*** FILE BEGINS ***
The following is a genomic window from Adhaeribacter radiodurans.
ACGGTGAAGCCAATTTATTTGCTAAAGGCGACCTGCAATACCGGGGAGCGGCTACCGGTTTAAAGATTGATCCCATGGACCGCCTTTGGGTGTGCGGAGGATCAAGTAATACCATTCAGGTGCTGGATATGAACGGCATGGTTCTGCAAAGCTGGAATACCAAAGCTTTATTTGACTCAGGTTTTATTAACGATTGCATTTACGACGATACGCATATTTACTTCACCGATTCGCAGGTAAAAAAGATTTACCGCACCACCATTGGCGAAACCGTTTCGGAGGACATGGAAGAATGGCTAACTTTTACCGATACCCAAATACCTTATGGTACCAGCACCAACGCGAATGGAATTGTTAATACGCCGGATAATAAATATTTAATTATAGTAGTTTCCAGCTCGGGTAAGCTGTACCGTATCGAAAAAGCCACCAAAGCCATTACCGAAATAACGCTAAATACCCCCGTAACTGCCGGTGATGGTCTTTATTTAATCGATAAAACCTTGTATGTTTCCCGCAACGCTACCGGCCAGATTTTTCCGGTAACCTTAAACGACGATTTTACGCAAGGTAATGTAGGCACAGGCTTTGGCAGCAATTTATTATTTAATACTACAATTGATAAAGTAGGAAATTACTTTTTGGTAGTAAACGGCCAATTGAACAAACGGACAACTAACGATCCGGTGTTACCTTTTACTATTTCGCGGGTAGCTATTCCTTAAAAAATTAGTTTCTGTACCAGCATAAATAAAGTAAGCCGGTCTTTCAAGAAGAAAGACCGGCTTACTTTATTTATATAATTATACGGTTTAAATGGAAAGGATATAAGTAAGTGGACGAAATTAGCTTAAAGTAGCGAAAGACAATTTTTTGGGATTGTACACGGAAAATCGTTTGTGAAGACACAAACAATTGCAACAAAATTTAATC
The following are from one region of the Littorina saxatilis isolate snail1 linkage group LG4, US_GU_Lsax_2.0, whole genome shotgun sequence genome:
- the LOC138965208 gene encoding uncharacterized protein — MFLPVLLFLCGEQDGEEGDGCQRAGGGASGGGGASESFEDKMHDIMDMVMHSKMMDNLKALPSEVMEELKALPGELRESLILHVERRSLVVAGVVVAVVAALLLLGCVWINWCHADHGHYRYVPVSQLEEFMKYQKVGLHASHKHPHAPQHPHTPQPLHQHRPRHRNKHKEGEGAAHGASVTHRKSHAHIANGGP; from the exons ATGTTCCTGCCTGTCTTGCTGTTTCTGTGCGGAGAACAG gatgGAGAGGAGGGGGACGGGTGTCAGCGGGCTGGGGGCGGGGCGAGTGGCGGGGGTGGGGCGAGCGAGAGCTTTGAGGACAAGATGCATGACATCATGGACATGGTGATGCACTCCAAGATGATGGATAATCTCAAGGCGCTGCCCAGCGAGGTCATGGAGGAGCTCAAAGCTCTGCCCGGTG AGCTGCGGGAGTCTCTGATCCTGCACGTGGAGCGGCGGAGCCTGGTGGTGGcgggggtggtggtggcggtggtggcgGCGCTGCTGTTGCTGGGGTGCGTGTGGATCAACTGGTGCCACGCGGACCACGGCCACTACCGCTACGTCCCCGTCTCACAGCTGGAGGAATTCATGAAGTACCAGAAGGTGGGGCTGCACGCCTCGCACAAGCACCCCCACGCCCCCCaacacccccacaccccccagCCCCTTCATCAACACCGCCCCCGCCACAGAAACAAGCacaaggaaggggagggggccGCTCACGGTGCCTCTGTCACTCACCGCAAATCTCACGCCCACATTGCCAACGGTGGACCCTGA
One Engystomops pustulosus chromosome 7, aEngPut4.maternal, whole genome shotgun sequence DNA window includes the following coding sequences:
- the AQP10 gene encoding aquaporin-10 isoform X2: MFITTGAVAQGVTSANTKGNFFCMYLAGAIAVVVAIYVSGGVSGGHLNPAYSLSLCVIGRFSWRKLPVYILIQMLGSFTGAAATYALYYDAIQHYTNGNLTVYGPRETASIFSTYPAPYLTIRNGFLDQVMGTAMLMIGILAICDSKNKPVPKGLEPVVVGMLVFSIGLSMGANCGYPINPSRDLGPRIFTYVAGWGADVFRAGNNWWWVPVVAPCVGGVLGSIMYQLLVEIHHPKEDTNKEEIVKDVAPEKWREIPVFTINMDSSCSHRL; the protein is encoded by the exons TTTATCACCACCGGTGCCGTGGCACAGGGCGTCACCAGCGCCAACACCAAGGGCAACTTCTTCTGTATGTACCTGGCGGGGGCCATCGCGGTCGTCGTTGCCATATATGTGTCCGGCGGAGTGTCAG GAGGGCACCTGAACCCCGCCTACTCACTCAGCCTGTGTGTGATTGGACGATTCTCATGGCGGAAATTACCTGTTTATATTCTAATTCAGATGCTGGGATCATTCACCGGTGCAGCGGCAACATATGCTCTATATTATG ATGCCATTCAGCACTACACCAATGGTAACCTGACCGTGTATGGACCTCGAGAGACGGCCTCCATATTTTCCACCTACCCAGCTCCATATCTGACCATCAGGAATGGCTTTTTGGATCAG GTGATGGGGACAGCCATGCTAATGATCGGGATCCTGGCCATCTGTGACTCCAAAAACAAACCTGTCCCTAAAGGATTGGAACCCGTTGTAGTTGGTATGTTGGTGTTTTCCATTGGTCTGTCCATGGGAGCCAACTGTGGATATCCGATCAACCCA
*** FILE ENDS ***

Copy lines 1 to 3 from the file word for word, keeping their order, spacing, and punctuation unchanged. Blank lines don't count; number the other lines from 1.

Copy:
The following is a genomic window from Adhaeribacter radiodurans.
ACGGTGAAGCCAATTTATTTGCTAAAGGCGACCTGCAATACCGGGGAGCGGCTACCGGTTTAAAGATTGATCCCATGGACCGCCTTTGGGTGTGCGGAGGATCAAGTAATACCATTCAGGTGCTGGATATGAACGGCATGGTTCTGCAAAGCTGGAATACCAAAGCTTTATTTGACTCAGGTTTTATTAACGATTGCATTTACGACGATACGCATATTTACTTCACCGATTCGCAGGTAAAAAAGATTTACCGCACCACCATTGGCGAAACCGTTTCGGAGGACATGGAAGAATGGCTAACTTTTACCGATACCCAAATACCTTATGGTACCAGCACCAACGCGAATGGAATTGTTAATACGCCGGATAATAAATATTTAATTATAGTAGTTTCCAGCTCGGGTAAGCTGTACCGTATCGAAAAAGCCACCAAAGCCATTACCGAAATAACGCTAAATACCCCCGTAACTGCCGGTGATGGTCTTTATTTAATCGATAAAACCTTGTATGTTTCCCGCAACGCTACCGGCCAGATTTTTCCGGTAACCTTAAACGACGATTTTACGCAAGGTAATGTAGGCACAGGCTTTGGCAGCAATTTATTATTTAATACTACAATTGATAAAGTAGGAAATTACTTTTTGGTAGTAAACGGCCAATTGAACAAACGGACAACTAACGATCCGGTGTTACCTTTTACTATTTCGCGGGTAGCTATTCCTTAAAAAATTAGTTTCTGTACCAGCATAAATAAAGTAAGCCGGTCTTTCAAGAAGAAAGACCGGCTTACTTTATTTATATAATTATACGGTTTAAATGGAAAGGATATAAGTAAGTGGACGAAATTAGCTTAAAGTAGCGAAAGACAATTTTTTGGGATTGTACACGGAAAATCGTTTGTGAAGACACAAACAATTGCAACAAAATTTAATC
The following are from one region of the Littorina saxatilis isolate snail1 linkage group LG4, US_GU_Lsax_2.0, whole genome shotgun sequence genome: